Italian prosecutors are seeking to indict 297 people and the Bank of China in connection with a massive money-laundering investigation.
The ANSA news agency reported Saturday that the suspects include four senior managers of the Chinese state bank's branch in Milan.
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The Associated Press reported earlier this month that police in Florence discovered that more than 4.5 billion euros ($6.3 billion) in proceeds from counterfeiting, prostitution, labour exploitation and tax evasion had been sent to China in less than four years using a money-transfer service.
Nearly half that money was funnelled through the Bank of China, which in turn earned a commission, according to Italian investigative documents.
Investigators said they got nowhere when they tried to appeal to Chinese authorities for help. Once the money left Italy, it vanished behind China's great legal firewall.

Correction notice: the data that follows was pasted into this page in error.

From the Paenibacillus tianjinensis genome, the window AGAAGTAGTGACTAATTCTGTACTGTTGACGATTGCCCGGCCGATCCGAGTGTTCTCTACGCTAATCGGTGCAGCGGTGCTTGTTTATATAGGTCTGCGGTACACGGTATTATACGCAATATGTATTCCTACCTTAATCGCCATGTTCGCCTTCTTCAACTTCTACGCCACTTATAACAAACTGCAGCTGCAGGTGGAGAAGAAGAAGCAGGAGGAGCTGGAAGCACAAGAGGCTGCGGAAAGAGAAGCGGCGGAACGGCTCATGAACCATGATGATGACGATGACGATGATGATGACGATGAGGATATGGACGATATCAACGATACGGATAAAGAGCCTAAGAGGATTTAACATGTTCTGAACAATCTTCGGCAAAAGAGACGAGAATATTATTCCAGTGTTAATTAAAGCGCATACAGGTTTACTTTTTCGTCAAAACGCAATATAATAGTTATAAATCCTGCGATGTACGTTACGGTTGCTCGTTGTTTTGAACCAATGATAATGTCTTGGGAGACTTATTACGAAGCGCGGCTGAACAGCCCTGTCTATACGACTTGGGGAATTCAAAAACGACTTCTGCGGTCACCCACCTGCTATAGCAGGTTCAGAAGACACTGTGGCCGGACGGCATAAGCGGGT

Under Italy's justice system, a judge will consider the prosecutor's request and either order a trial or throw out the case. The judge's evaluation could take months before a decision is made.
In Italy, institutions as well as individuals can be ordered to stand trial.
ANSA said prosecutors alleged that the Bank of China didn't signal suspicious banking transactions to authorities.
The case involves operations carried out during the period from 2007-2010.
Prosecutors could not immediately be reached for comment as their offices were closed over the weekend.
According to prosecutors, at least some of the suspects used Mafia-like techniques, including intimidation, ANSA reported.